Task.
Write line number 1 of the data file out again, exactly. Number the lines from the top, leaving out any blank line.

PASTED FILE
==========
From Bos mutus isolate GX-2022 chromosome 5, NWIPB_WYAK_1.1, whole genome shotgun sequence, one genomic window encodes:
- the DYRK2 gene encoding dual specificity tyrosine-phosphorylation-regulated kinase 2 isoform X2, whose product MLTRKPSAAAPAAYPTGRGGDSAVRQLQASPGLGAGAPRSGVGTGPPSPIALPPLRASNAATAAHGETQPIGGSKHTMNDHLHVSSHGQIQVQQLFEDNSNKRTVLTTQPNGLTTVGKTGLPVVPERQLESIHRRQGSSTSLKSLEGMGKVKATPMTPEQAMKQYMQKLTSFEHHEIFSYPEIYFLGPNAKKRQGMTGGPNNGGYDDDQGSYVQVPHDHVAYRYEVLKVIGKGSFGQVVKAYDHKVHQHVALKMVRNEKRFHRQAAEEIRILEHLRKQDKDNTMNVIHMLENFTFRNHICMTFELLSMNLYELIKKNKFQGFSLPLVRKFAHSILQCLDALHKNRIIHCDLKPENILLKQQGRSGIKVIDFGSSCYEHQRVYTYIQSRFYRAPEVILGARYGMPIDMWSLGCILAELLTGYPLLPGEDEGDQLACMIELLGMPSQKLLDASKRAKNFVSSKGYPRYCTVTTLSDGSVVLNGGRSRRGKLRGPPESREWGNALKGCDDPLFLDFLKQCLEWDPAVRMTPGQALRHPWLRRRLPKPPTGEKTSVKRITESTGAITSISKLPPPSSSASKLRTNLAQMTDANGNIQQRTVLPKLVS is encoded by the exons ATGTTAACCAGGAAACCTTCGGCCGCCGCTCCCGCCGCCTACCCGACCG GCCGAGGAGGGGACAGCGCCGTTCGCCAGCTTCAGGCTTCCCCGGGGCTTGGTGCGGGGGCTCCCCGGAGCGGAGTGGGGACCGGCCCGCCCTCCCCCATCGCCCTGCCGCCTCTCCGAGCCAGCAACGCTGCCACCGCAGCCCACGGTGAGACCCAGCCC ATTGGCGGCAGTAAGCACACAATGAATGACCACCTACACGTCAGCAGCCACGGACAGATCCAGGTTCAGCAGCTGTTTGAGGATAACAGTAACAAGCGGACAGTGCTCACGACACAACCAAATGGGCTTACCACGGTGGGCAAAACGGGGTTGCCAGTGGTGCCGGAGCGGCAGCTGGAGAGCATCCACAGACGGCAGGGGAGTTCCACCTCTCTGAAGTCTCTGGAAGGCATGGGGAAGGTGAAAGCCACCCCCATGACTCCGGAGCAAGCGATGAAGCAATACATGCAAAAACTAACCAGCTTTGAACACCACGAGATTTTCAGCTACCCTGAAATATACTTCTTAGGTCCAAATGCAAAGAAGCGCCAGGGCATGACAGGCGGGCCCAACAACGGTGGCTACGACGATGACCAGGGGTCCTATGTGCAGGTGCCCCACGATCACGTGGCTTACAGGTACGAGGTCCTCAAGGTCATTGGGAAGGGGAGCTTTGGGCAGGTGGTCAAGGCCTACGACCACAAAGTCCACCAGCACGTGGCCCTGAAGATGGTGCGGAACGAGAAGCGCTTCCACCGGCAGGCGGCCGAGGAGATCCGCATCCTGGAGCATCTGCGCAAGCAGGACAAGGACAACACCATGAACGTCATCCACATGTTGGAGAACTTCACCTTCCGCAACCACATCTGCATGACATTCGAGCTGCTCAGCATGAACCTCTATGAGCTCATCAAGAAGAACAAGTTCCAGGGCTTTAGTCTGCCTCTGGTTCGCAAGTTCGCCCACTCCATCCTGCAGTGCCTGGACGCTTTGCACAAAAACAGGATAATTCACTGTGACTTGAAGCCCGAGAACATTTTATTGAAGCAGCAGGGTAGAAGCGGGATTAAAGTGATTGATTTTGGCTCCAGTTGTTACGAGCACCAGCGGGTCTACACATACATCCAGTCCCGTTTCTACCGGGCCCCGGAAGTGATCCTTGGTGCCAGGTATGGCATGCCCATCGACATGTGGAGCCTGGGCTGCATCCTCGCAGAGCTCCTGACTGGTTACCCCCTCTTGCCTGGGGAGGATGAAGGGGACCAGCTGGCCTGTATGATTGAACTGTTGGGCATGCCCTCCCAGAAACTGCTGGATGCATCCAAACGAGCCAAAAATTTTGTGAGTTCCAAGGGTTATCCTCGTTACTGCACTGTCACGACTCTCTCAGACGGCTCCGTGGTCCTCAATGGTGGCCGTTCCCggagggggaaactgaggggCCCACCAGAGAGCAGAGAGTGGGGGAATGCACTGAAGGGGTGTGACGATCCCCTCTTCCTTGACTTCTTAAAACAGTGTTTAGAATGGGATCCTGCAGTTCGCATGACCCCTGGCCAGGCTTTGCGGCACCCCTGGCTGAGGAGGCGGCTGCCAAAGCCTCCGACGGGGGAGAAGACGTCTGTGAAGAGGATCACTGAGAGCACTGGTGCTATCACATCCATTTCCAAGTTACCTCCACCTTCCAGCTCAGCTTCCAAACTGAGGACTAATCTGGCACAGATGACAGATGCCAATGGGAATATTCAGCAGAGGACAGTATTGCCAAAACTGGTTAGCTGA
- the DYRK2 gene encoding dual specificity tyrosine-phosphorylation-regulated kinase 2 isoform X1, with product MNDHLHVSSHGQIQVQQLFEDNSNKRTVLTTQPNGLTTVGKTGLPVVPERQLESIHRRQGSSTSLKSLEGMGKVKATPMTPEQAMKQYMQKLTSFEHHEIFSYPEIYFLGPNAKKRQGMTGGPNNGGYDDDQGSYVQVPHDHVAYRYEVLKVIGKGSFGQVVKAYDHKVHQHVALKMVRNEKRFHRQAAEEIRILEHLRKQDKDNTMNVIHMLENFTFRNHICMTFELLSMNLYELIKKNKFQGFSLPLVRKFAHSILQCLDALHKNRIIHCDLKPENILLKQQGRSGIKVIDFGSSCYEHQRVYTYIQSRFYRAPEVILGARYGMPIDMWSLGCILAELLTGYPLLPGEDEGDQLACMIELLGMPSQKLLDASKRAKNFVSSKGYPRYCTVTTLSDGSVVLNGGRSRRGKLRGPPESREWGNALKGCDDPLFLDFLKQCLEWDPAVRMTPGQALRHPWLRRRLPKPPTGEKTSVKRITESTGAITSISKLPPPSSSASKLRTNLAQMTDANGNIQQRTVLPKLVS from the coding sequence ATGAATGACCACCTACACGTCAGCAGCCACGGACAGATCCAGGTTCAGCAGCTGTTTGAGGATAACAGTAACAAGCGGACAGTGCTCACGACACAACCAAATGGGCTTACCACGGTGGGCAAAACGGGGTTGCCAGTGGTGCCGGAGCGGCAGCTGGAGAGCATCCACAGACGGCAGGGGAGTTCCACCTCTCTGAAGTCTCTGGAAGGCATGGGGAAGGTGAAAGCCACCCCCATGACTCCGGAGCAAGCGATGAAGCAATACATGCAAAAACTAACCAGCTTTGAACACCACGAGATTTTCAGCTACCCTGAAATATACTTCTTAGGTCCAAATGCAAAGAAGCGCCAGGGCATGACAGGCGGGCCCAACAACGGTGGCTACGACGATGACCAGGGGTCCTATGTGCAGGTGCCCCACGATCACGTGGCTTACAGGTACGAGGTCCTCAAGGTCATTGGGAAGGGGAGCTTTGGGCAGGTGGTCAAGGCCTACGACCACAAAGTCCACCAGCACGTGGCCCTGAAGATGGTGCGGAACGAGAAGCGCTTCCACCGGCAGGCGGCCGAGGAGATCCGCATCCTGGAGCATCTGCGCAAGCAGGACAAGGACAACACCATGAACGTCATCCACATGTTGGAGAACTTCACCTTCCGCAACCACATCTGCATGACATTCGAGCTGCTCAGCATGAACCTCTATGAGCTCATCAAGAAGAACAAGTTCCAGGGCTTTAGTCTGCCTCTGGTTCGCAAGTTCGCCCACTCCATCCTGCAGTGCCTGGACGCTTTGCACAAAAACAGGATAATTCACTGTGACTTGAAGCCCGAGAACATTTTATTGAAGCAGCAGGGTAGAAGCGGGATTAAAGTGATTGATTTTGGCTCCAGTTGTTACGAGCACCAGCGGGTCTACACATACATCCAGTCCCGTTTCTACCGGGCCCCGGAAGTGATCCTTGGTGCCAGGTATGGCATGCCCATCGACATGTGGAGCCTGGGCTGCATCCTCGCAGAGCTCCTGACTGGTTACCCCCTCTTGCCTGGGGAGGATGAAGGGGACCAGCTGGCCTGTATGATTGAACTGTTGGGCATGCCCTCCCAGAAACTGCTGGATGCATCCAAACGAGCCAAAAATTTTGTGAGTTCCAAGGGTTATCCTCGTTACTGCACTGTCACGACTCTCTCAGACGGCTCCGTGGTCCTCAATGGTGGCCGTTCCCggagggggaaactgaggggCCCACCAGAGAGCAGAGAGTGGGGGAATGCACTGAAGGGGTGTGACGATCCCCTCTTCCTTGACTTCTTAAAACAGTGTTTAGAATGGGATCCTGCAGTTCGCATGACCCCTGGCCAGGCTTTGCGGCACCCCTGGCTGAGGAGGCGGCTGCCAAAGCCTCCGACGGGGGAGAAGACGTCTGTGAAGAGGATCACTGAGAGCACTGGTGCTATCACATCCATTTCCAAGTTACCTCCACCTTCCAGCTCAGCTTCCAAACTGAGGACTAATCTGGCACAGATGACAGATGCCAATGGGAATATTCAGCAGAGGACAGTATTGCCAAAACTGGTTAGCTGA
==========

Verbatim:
From Bos mutus isolate GX-2022 chromosome 5, NWIPB_WYAK_1.1, whole genome shotgun sequence, one genomic window encodes: